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A List Of The Mammals Of Ann Arbor And Immediate Vicinity

A List Of The Mammals Of Ann Arbor And Immediate Vicinity image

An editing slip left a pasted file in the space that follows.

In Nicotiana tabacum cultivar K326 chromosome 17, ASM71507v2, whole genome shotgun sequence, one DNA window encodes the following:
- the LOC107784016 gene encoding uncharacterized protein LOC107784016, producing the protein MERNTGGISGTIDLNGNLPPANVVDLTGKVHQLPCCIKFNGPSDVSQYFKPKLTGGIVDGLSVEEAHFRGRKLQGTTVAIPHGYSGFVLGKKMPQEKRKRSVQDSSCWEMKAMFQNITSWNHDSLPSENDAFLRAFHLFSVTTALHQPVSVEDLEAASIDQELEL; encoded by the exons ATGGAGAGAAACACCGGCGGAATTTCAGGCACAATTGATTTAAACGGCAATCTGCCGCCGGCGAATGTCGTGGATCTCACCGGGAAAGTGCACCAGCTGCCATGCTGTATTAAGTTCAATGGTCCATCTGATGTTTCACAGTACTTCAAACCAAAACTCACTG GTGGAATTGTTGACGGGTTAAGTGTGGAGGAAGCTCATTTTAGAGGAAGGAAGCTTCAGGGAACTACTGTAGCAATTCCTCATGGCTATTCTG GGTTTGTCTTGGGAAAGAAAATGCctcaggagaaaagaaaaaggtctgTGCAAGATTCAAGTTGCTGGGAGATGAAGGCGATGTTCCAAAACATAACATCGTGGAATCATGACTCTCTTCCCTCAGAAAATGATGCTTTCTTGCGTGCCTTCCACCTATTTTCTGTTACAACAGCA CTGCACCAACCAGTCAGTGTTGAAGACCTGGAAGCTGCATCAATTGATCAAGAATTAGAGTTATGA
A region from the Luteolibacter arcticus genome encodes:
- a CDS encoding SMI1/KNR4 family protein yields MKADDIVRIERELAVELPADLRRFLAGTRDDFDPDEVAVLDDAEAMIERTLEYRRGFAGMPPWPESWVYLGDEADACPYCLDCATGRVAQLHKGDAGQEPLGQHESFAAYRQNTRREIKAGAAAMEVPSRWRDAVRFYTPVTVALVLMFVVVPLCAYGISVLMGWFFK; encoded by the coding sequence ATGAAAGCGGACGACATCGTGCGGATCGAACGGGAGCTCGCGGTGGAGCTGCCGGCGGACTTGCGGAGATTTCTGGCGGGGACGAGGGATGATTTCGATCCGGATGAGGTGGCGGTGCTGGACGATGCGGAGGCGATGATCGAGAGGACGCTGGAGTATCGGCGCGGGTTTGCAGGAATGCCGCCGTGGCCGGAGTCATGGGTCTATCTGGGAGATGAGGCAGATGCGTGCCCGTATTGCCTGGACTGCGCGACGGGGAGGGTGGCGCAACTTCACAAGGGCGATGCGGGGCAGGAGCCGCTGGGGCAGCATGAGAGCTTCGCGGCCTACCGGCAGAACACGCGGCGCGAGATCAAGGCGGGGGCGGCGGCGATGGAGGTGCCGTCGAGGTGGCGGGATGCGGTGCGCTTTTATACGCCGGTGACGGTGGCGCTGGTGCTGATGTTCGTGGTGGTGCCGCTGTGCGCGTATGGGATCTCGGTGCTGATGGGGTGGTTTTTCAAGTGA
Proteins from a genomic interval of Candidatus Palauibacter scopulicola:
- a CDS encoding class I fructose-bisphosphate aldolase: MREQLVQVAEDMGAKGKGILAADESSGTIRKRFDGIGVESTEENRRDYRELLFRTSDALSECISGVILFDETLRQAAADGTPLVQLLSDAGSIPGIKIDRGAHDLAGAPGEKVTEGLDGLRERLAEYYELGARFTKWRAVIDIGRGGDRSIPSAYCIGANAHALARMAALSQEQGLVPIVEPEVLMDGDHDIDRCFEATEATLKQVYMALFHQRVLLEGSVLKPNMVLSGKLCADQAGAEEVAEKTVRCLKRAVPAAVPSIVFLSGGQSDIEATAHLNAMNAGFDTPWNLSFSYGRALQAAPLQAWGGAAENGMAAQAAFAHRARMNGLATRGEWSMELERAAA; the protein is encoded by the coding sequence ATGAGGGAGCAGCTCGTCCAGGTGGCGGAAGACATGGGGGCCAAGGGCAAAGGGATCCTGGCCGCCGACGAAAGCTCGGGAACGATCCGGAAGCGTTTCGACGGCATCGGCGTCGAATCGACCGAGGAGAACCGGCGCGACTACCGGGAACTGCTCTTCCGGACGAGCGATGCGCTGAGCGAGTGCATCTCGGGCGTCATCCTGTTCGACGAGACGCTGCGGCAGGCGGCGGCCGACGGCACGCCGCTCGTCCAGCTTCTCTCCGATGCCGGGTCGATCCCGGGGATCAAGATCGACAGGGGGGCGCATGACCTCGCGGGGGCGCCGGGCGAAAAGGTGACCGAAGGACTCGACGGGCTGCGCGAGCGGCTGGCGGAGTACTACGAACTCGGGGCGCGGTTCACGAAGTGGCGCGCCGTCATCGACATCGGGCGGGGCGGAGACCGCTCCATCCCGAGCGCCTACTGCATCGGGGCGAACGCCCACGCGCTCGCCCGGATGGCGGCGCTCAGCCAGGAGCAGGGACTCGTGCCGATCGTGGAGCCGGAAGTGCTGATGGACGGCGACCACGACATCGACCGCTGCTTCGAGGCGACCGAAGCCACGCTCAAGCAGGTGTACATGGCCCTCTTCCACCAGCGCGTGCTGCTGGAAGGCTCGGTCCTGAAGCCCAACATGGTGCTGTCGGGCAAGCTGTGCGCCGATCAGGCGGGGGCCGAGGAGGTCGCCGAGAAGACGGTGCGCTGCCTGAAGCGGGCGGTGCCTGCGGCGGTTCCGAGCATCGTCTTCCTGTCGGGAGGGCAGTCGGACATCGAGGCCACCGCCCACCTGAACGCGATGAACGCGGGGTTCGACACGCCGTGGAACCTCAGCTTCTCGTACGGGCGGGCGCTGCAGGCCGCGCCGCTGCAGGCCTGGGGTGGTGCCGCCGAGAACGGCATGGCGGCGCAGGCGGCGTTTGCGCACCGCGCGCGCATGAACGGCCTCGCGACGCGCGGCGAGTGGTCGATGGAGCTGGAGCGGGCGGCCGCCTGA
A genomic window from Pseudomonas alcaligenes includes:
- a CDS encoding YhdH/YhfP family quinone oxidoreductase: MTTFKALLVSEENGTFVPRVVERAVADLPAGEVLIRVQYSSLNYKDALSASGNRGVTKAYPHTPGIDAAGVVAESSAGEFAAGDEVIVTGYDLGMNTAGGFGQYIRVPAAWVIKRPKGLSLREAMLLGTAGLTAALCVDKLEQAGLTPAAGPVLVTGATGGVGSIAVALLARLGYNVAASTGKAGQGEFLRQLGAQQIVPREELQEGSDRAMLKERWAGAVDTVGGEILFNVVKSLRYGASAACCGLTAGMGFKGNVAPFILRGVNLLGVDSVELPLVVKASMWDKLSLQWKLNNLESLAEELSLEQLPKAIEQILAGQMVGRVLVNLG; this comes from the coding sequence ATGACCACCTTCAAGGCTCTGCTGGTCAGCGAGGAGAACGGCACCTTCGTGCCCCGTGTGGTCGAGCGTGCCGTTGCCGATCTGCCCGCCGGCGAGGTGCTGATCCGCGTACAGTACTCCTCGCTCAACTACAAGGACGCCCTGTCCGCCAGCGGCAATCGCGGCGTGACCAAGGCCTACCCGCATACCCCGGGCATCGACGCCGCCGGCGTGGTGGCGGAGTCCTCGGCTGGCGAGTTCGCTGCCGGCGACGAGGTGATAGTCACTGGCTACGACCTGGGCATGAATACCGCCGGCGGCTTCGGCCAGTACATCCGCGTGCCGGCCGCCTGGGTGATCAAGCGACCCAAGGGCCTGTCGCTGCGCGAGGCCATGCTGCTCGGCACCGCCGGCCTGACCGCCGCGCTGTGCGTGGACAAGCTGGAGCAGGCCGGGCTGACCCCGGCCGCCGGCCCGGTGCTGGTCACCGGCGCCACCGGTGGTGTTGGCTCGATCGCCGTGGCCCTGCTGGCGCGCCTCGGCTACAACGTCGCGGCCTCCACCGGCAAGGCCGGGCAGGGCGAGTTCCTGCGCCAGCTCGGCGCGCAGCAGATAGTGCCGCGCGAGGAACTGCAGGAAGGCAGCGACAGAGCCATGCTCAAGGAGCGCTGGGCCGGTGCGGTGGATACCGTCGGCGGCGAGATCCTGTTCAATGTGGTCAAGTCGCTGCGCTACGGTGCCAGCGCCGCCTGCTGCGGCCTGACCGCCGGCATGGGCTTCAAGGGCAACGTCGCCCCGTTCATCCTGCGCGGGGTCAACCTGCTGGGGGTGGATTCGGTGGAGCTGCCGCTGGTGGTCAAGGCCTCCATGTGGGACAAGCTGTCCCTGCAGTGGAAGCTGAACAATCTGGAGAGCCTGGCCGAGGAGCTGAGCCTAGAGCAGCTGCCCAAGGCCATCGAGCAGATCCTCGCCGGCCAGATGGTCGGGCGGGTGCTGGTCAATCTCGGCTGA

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1. Vulpes fitlvus. Red fox. Supposed by some uUhors to be deutical with l'n, vidgaris- the red fox of Europc. This animal still retains a foothold i" the swamps and hiulTs ;it)out city, while it8 cousin, ihc yray fox, has entirely disappeared. In itt food, the red fox is more or less omnivorous, eatiug green corn und wild fruits readily. 'i. Puloriu.i Xoveboracensis. White weasel. Krmine. This is now supposed to bc identical witli Putoritu ermineus- the European erraine- thoujh the two aeem to ififfw groatly in the Qnenees of tlicir fur. Tlie white weasel soinetimeu enters the ciiv, as is shown by its tracks in the snow. It is a solitaiy animal, and never plentiful anywhere, but very generally distributed. 3. Putorius vüon. Hink. It still exists here along the river and smaller Btreams. I once found one living in the wall of the race of the lower town milis. 4. MtpJiiH iiitjihilka. Skunk. This animal beurs m;m"s society well, smti frequently enters the city in its search for food. Though Ihe glsuak is placed amonj; caniivorotis animáis, it live niuch upon insects. It is quite social in its habils, aml from five to aiue ure, frequently found living togeüier. 5. Proeyon lotor. Itaccoon. This still rttains its place in our swamps and tiinberèd lands. A darle and nearly black variety is quito eornmou. TUére i's ajeo a race of albinos in this part of the State. fine one is inoiiniod and on exhibitiou in Uu' liiivoraity Museum, and I havo Men several skins of the same in the city of Jackson. G. VetperUtio subulatu.i. Little brown bat. 7. Atalaplui Novehoi-'u; i;. Jíed bat. 8. Scalops aquatica. Common mole. Rare in tliis vicinity. !t. ('tiwlylHni cn'nldlii. Stur-iKised molo. A mach more abundant species in this vicinity than tlie last, it I can jnd(ï froui the number brougbt into the Museum. 10. Iilarinn breticauda. Ifole slirew. I lind no otlier slirew in the Museum from Ann Arbor, but half a dozen or more specimens of this species have been brought in u tliin two or three years. 11. Sciurojiterun volucdla. Flyingsquiriel. 'om ilion, li is nocturnal in Lts habits and raielv seen. It nuikes loog Jonrnevi aftel niffht In its learcfa foi food. It is social also, quite a number ahvays Uving together. A lar;e colony took poaaeselon of the attic ot Prof. Frieze's house, a few years since, and were fed and petteil until they became quite Uune. V. Srinnis iiiiir. Fox squirrcl. It sci-ni-. Ihat a black variety of this species from tlie Southern States was iirst naiued.and in this way this squirrel, which is usually of a foi solor, gets the sjiocilic name of niyer (black). It is quite abundant in this vicinity. and lias boon so long protected about the houses il l'rof. Ten Krook and Mr. Scott, that it lias beciime lialt tanic, and ia fre(iuontlv ieen in other parta of the city. It is usually iolitary in its habits, but in the tprlngktrgB numbeis somotinies ussoniblo tor some unknown pnrpOM. I saw at least lift y jrath■rod together in this way, in the spring of f 1Ü77, I think, near Prof. Ten Brook's iono, and olliers speak of still largor It is haratet aml. probably, nore omnivorous, and henee less inigratory han the black and gray squirrelë. It goes ibroad in quile severo woather in its search ifter food, and makes long excursions on ;he grouud. It has oue ieculiarity, well uiowii to boy hunters, which I have never icen inentioiicd. When found in a tree, vith no liollowin which itcan take refuge, t can f requeutly be so frightened by blows )ii the tree and shouting, that it will make wild leaps and come to the gromo, I have caught several in my hands that wen; stuuned in this way. 13. Sciurus Carolinensis. Black and ii;iy squirrel. Onr black and gruy squinels. though so distinct in coloring, aro known to be varietiea of one species. They are still found In the high woodlajids near the city, but, probably, rarely or never enter the city itsolf. In the back woods lffhl oc ten of the black varicty aro usual ly killed to one gray one; but, i'n the older partí of the country, the gray variety beeotnea more ulminl.iiit. The black ones 'are nu. re ewHji seeu by hunters, and the comparativa increase in the numberof gray ones is, probably, a direct result of this. It was supposed that neither tliis nor the foi iqoilTBl laid up food lor winter; but a more eureful observatiori of tbehabitsot' ibis species has led to a change of opinión. Nul and acorns are frequently lound in the lidl eoncealed, one in a place, on the groiind under the leaves. These are found to be at a distanée of tliree or four l'eet from the tree, and it is pretty well proved that they are boards of the black and gray squirrels. These takr a nul in the moutli. and, leaping from the tree to the ground, bury it on the spot. In tin winter, wtaüe the 'groiind is OOVCred with MJOWj wlun a warm, thawy dar calle tliem (rum their hole-, they leap o IV of the trees into tlie BntfW.and dig down tci the leaves, and rarely t.iil to tind w bat they searcli tor. Though haviog nothing to pe comparecí to tbe regular migrationa of the birds, tliis species is t'requcntly driven in larpe numbers from one part of the country to another in the search for food. 1 t. Sciurut Hiidxnhiii.i. Ked squirrcl. Abundant in all woodland, and frequently enters the city. The otlier squirnls, tbongfi much larger, tand in diadly iear ol' it. and it s amusinj to sec witb what beadlona haste they Öy when pursued by it. it i's Ihe most priividenr of all our sqi'urri'K, laying up large boards of nata Cor tbs u-c during winter. It seeks the trees before tlie lrost has ripencd the nuts, and ciits them Off with its teetb. trequen tl v bltlag off the end of the braneh willi tin: eluster fastened to it. This is ailpwed to l'all to the ground, and otberg are cut off In the same way, and one red squirrel may throw down in one morning a bushel of nuts. Thea they are careiully gatbered together and buried; sonietiines ander the leaves. sonietimes midi ]■ Ihe -hv (ifan ohl lci!í, a ml nllen in sume creviee In a (og,or in an 'aliandniied wobdchuck hole. Here they are lert. unlesa some boy finds them, until thev have rlpeiieil, and the shiieks loosened, when they are shuckcd and carried to some secure place. The red squirrel does uut hibeinale, and is abroad in all weather. IB. ''mutas striatus. Chipmuck. Common; but rarely or never enten the city. 10. Spermophüustrideremlinealuti. Stiiped gopher. Plentlful on the University campus, and In tlie saudy fields about the city. 17. Aretómut monax. Woodchuck, Comiiiim. lt is becoming a great pest to the t'ariners, by dijiging hoh-s and raiting mounds in the lields, as well as by traniptng down and eating the grass of the ineadous. 18. Zitttx luilsoniux. Jumping nmusc. 19. Afits dicumanus. l'.rown rat '20. Mus mnncidus. (!ommon mouse. 21. Ilcaperomya MichiganenHx. Michigan deer mouse. 22. Arvícola Amterus. Shorttailed meadow mouse. Abundant and iujurious in meadows. 23. Fiber zibethicus. Muskrat. Builds its nest in the mili pond and along the river. Quite a part of its food is freak water clama (Unios), whlch it opens with its sharp teetli. Ever}' spring lieaps of several species of these shells can be found ou the banka of the river. 24. Lepuê Americanu. White rabbit. I place this animal in the list with some doubt. It is said to be still found in the tamaraek swanip to the south. Whatever additions are made to this lis; will, probably, be from the slirews and tlu mice. Among the animáis that should be founc here, but of which I can find no account are the folio winr: Putorius vulgaria. Least woaspI. Tarúi Americana. American bailjfcr, Sorex Cooperi. Western shrew. Ilatperomys leucopu. Deer mouse. Arvícola riparias. Coinmon niuadow mouse. Didelphyt Virginiana. Üpossum. These are all animáis common to this latltude, and that bear the presence of wan. Badgers are killed about Jackson, and I have killed opossums in Lena wee county. Among the mammals that, without doubt, have inhabited this vicinity before its settlement by the whites, are: Lynx rufus. American wild cat. Canis occidentalis. American wolf. Urocyon cinereo-argcnUUus. (íray fox. Musida Americana. Pine marteu. Lutra Canadensis. Otter. Ursus Americanus. Black bear. Cervus Canadensis. American elk. Mr. Chipman Sinitli éug a pair of elk liorna from the marsh just south of the city. Gariacu Virgiiiiannx. Deer. 'ítitor Jiber. Jïeaver. Erethizan dorsattts. Porcum'nc. These lat naincil aniumls havo lol t Ihis part of the State, elther brcauM' théir peculiar foods have been dustroyed by the white mau and his domestic anímate, or because ilicv bare been eicessirely hunted forthelr flesh or fur, or because from thelr nature tluv are not able to bear the presence of man. In the list wc can, probably, ti ml antmáll that have become extinct from e:ioh of these tbree causes. There seeins to be gdOé nëeon Bar llic stateinent, that tliosc wild animáis b.v-i beU the pfMBnOt et' man, u hich are not striclly conlined to any one kind of food, but are in somc sense omnivorous. The red fox, raccoon and skunk, amontg caruivorous animáis, are examplo l thi-, while the wild eat and gray fox, animáis mote strictly carnivorous, disa)in.itrcil, almost as soon as the settlers appeared. The fox squirrels and muik-rats, aotong rodents, are also examplesof animáis whicli are not confined strictly to any one kind of food. There is also some cause for beliovin that varieties, whicli, in a perfect stale of nature, would have beon destroyed, have been partlally protected by man. The albino raccoons are examples of this, while uc (reqaenüy beai af white red Bquirrels, and of other sports of the kind.